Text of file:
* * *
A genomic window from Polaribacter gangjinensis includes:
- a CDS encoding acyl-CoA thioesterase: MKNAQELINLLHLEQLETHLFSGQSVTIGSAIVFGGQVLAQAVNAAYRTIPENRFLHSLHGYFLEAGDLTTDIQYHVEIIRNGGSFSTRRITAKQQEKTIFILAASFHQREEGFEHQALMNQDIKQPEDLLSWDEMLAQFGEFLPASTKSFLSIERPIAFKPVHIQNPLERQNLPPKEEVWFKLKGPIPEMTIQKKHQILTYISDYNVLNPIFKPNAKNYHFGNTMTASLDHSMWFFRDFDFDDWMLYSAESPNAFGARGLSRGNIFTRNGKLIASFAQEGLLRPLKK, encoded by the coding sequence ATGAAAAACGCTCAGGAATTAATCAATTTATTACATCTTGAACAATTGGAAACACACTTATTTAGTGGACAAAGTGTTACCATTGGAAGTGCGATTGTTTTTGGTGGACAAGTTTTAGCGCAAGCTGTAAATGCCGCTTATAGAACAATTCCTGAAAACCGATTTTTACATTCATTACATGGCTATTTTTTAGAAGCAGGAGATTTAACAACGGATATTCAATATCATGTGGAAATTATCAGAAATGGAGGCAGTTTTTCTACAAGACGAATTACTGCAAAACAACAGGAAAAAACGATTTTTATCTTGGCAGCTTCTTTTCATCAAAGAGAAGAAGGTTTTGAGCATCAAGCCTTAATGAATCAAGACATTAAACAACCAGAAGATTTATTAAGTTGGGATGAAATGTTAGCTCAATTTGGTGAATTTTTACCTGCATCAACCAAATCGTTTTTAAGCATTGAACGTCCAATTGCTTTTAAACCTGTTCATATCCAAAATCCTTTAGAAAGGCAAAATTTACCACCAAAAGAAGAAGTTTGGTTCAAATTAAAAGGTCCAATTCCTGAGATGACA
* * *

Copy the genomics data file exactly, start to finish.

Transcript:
A genomic window from Polaribacter gangjinensis includes:
- a CDS encoding acyl-CoA thioesterase: MKNAQELINLLHLEQLETHLFSGQSVTIGSAIVFGGQVLAQAVNAAYRTIPENRFLHSLHGYFLEAGDLTTDIQYHVEIIRNGGSFSTRRITAKQQEKTIFILAASFHQREEGFEHQALMNQDIKQPEDLLSWDEMLAQFGEFLPASTKSFLSIERPIAFKPVHIQNPLERQNLPPKEEVWFKLKGPIPEMTIQKKHQILTYISDYNVLNPIFKPNAKNYHFGNTMTASLDHSMWFFRDFDFDDWMLYSAESPNAFGARGLSRGNIFTRNGKLIASFAQEGLLRPLKK, encoded by the coding sequence ATGAAAAACGCTCAGGAATTAATCAATTTATTACATCTTGAACAATTGGAAACACACTTATTTAGTGGACAAAGTGTTACCATTGGAAGTGCGATTGTTTTTGGTGGACAAGTTTTAGCGCAAGCTGTAAATGCCGCTTATAGAACAATTCCTGAAAACCGATTTTTACATTCATTACATGGCTATTTTTTAGAAGCAGGAGATTTAACAACGGATATTCAATATCATGTGGAAATTATCAGAAATGGAGGCAGTTTTTCTACAAGACGAATTACTGCAAAACAACAGGAAAAAACGATTTTTATCTTGGCAGCTTCTTTTCATCAAAGAGAAGAAGGTTTTGAGCATCAAGCCTTAATGAATCAAGACATTAAACAACCAGAAGATTTATTAAGTTGGGATGAAATGTTAGCTCAATTTGGTGAATTTTTACCTGCATCAACCAAATCGTTTTTAAGCATTGAACGTCCAATTGCTTTTAAACCTGTTCATATCCAAAATCCTTTAGAAAGGCAAAATTTACCACCAAAAGAAGAAGTTTGGTTCAAATTAAAAGGTCCAATTCCTGAGATGACA